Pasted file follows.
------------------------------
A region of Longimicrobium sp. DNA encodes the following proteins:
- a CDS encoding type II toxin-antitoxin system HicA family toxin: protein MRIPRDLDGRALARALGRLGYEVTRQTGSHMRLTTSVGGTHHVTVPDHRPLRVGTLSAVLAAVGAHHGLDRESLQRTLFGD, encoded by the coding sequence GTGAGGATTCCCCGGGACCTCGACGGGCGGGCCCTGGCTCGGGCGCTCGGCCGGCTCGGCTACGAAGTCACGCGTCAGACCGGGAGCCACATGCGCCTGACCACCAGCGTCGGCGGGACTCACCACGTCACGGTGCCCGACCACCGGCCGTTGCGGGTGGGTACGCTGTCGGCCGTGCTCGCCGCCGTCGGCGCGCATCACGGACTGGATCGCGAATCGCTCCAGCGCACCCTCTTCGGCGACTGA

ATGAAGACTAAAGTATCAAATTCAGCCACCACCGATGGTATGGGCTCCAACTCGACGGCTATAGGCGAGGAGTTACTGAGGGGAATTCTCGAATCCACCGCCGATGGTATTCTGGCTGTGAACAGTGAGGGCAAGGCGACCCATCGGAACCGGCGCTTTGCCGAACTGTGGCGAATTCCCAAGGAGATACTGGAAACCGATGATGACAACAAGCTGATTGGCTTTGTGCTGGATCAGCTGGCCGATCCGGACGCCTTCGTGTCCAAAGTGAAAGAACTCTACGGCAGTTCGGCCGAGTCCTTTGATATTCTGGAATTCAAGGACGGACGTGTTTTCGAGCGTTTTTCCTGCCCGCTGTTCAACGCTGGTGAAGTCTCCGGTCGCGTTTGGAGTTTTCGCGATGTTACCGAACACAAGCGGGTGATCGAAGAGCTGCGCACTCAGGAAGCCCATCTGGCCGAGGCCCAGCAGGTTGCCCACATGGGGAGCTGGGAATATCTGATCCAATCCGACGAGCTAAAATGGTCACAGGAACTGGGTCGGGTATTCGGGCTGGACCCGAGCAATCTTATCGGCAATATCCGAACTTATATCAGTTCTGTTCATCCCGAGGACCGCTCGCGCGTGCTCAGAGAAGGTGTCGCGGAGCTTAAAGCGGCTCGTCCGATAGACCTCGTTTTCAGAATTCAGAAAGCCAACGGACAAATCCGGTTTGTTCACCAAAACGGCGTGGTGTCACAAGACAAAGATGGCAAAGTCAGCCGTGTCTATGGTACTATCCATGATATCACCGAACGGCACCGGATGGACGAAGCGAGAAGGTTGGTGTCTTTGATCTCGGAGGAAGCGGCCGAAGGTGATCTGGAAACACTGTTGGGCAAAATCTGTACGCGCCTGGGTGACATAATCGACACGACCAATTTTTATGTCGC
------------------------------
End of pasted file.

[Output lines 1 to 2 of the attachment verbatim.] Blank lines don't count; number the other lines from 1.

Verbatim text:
A region of Longimicrobium sp. DNA encodes the following proteins:
- a CDS encoding type II toxin-antitoxin system HicA family toxin: protein MRIPRDLDGRALARALGRLGYEVTRQTGSHMRLTTSVGGTHHVTVPDHRPLRVGTLSAVLAAVGAHHGLDRESLQRTLFGD, encoded by the coding sequence GTGAGGATTCCCCGGGACCTCGACGGGCGGGCCCTGGCTCGGGCGCTCGGCCGGCTCGGCTACGAAGTCACGCGTCAGACCGGGAGCCACATGCGCCTGACCACCAGCGTCGGCGGGACTCACCACGTCACGGTGCCCGACCACCGGCCGTTGCGGGTGGGTACGCTGTCGGCCGTGCTCGCCGCCGTCGGCGCGCATCACGGACTGGATCGCGAATCGCTCCAGCGCACCCTCTTCGGCGACTGA